Bendite Lawnae Hunter nominated for 'Stroke Hero' Award | Local News | Bend | The Source Weekly - Bend, Oregon

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Bendite Lawnae Hunter nominated for 'Stroke Hero' Award

American Heart Association names our 2020 Lifetime Achievement award winner a finalist; voters' choice votes open til April 2


Last month, Central Oregonian Lawnae Hunter was named the Lifetime Achievement Award winner in the Women of the Year contest we held with the Bend Chamber.

This month, Hunter is among eight finalists for another big award: The American Heart Association's "Stroke Hero" award. The award, to be announced April 20, is centering around, "Honoring those who have showcased resilience and outstanding progress in the stroke community," according to an AHA web page.

Lawnae Hunter, during our 2020 Women of the Year feature shoot. - MEGAN BAKER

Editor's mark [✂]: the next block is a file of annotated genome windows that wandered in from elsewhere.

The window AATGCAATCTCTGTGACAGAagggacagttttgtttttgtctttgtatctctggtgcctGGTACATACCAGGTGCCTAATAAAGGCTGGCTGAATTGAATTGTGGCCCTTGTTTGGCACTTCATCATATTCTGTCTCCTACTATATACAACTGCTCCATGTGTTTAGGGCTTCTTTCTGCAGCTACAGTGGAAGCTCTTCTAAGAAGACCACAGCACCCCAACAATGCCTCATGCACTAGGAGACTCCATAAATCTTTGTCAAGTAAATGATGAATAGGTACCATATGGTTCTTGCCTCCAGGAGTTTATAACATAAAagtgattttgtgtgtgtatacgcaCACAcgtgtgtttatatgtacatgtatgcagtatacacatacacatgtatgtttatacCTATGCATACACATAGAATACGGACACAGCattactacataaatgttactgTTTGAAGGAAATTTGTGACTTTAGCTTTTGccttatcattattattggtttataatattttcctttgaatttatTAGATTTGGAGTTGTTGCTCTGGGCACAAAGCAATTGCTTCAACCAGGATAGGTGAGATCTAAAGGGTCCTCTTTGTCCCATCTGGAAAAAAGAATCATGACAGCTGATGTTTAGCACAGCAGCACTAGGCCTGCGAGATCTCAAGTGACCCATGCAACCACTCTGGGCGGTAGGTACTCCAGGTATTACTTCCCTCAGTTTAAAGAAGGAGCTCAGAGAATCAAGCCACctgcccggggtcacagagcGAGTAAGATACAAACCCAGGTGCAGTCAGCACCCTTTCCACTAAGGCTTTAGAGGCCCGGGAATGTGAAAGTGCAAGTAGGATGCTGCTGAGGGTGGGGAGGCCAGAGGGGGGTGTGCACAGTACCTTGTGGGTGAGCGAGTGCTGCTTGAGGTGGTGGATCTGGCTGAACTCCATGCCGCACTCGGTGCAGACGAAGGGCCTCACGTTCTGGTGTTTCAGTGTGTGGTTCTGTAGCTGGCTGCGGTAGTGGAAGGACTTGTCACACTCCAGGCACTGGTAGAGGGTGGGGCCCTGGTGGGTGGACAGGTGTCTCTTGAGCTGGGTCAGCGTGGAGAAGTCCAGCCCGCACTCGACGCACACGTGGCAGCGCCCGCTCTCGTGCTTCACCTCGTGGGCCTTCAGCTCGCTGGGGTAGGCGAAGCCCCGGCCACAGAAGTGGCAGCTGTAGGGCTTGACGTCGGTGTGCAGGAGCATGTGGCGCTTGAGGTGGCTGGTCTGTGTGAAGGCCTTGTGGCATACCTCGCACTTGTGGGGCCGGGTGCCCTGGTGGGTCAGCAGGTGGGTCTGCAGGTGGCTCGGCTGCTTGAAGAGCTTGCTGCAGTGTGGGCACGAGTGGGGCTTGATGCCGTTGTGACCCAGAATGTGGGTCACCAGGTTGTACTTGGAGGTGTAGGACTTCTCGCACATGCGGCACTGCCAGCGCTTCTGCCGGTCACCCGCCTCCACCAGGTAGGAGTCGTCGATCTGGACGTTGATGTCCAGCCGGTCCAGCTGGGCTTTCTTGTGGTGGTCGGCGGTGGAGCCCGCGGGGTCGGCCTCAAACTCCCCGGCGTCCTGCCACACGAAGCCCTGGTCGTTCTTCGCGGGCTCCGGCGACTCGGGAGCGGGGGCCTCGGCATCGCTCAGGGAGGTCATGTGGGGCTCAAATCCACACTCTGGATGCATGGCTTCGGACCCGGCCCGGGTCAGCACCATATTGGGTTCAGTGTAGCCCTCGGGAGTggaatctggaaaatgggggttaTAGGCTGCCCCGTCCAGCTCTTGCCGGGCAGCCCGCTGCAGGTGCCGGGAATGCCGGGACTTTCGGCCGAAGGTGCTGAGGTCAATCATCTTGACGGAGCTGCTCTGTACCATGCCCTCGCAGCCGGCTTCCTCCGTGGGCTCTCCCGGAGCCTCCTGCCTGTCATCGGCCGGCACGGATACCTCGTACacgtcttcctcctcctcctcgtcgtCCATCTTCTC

• Megan Baker
  • Lawnae Hunter, during our 2020 Women of the Year feature shoot.
Hunter, a real estate professional and owner of Plus Property Management in Bend, experienced a stroke five years ago—an experience that changed her life, she told the Source during our Women of the Year interviews. It caused her to rethink her priorities, and to focus more on giving back.

Part of that giving back came in the way of the founding of Stroke Awareness Oregon, an advocacy group that, as its name suggests, works to promote things such as recognizing the signs of stroke, and the importance of getting a prospective stroke victim to the hospital as soon as possible. She often explains how she was on a Caribbean island when her stroke hit, and lost valuable time getting to a hospital that could treat it.

Hunter and Stroke Awareness Oregon have also been at work on a play centered around stroke awareness, originally scheduled to debut this summer in Bend.

Voting in the American Heart Association's voters' choice awards is going on now to April 2. People can vote once per day for the nominee of their choice at

About The Author

Nicole Vulcan

Nicole Vulcan has been editor of the Source since 2016. While the pandemic reduced "hobbies" to "aspirations," you can mostly find her raising chickens, walking dogs, riding all the bikes and attempting to turn a high desert scrap of land into a permaculture oasis. (Progress: slow.)

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